The mothership is truly something to behold. It is large and intimidating, and it features several sections that you must dismantle. The mothership fight lasts several waves, and you must fight the regular barrage of enemies while the gigantic machine terrorizes you from a distance. We’ve yet to succeed at taking out the mothership, and the developer told us that it’s not even the hardest fight. Dirk Van Weldon, the founder of I-illusions, said that once you finish the mothership fight, the “real deal” begins. You’ll encounter a wave with eight Hex Droids, and if you have superhuman reflexes, you may get to the next boss fight, which features two of the level 20 bosses at once.
You won’t find a difficulty toggle in the options for Space Pirate Trainer, but there are multiple difficulty levels nonetheless. The beta version of the game included Classic mode and Hardcore mode. In Classic mode, time slows down when enemies fire at you, which gives you a bit of time to react and figure out where shots are coming from. Hardcore mode eschews the slow-motion feature, which means you must be fast on your feet and always on high alert. If your reaction time is poor, you won’t fare well in Hardcore mode.
In Space Pirate Trainer 1.0, you can still choose between Classic (no known as Arcade) and Hardcore mode, but you also get two others. Explorer mode cuts your score in half but allows you to regenerate health between waves, and Old School mode lets you play the 50 waves from the beta (sans boss fights) with the new arsenal at your disposal.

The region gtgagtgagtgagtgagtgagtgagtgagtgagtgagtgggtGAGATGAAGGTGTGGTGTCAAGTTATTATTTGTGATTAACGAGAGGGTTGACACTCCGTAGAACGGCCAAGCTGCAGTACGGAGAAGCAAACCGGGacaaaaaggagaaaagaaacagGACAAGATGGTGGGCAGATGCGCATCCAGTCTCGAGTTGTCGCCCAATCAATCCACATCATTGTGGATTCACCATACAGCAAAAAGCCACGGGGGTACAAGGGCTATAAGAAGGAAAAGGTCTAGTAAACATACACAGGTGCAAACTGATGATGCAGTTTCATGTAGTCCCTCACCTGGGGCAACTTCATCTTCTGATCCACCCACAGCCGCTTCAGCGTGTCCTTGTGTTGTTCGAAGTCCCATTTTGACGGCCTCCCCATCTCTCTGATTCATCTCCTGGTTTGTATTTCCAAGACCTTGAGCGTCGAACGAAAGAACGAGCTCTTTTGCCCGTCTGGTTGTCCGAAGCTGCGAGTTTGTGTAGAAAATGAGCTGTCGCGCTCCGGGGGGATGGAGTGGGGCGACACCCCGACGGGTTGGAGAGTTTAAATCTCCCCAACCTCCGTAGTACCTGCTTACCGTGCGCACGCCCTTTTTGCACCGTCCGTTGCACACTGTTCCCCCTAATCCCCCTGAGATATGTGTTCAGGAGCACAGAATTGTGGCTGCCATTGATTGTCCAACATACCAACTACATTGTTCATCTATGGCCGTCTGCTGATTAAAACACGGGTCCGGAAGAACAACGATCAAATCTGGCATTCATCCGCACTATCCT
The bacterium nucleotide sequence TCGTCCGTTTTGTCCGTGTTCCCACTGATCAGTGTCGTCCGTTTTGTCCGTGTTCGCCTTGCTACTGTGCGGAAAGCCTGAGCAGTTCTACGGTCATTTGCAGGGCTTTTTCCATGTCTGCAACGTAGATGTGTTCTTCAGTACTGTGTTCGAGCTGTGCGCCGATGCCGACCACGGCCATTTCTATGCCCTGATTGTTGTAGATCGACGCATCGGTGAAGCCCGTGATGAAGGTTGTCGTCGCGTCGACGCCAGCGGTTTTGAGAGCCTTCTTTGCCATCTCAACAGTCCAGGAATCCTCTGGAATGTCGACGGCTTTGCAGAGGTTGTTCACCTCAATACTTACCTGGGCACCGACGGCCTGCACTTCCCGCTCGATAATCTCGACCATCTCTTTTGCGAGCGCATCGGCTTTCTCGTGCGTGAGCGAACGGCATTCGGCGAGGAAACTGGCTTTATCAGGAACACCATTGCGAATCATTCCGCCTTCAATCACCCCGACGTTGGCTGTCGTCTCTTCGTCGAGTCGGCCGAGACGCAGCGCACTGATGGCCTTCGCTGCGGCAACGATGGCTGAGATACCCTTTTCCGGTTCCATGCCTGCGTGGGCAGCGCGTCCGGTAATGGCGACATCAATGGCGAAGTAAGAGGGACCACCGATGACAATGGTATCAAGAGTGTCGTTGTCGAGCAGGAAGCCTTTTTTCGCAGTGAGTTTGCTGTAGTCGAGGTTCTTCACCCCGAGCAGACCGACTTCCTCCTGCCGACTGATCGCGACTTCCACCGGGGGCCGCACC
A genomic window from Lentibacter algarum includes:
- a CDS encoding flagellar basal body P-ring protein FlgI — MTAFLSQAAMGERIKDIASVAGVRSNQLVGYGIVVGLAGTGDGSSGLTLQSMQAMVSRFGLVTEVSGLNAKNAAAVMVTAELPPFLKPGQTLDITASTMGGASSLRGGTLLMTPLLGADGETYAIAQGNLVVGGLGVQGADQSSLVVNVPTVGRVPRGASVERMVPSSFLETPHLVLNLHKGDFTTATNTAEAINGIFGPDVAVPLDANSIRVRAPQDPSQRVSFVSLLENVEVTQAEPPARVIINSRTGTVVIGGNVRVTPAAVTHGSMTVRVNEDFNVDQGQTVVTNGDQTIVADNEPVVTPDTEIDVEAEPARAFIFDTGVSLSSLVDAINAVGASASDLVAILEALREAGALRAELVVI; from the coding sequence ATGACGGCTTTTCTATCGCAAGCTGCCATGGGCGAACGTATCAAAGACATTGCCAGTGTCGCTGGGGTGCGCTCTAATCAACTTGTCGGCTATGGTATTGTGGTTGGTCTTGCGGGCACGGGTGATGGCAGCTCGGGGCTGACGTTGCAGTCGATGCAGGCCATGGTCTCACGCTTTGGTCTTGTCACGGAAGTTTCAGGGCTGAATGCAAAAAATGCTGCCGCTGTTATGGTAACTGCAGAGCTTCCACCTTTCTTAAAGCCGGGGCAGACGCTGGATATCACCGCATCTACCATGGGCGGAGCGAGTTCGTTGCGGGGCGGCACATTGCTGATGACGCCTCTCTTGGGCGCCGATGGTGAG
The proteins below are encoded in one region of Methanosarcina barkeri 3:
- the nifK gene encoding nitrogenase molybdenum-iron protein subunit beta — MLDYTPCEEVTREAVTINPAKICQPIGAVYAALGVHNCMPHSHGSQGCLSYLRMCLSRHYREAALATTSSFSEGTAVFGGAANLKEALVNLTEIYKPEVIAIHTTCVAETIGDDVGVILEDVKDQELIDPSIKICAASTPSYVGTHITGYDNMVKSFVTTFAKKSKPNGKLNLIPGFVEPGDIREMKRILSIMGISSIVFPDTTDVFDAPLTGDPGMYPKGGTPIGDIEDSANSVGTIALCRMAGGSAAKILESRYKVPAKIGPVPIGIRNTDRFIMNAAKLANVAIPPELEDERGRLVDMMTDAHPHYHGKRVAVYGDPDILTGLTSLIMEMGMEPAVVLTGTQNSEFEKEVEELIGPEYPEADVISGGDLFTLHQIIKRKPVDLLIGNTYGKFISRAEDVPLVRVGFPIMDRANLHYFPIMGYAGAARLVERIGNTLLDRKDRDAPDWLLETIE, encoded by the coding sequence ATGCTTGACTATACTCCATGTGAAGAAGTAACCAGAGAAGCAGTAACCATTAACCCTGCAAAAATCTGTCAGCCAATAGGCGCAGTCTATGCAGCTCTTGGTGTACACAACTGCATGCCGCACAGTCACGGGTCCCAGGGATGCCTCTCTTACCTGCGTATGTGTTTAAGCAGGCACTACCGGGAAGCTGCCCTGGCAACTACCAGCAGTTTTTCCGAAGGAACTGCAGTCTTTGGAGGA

We had every intention of providing performance analysis of Space Pirate Trainer 1.0, but alas, that plan came to a crashing halt (literally). I-illusions told us that SPT 1.0 is built on a new version of Core Unity so that it can support the Windows Mixed Reality platform. Unfortunately, the new version of Core Unity appears to be incompatible with Nvidia’s Fcat VR performance analysis tool. When Fcat VR is running, Space Pirate Trainer crashes upon launch. We’ve notified Nvidia of the issue, but the company has not yet suggested a solution.
Though we were unable to record objective performance data, we can make a subjective comment about the performance of the game. And we can unequivocally say that SPT 1.0 runs much better than the beta did. The developer clearly put time into refining the graphics performance of the game. In the beta, it was common to see stuttering after blowing up a large group of droids with Ion Grenades, for example, but that never happened on SPT 1.0.
It’s not a scientific comparison, but we feel confident in saying that SPT 1.0 is optimized well, or at least better than previous versions of the game.
To The Top Of The Leaderboards!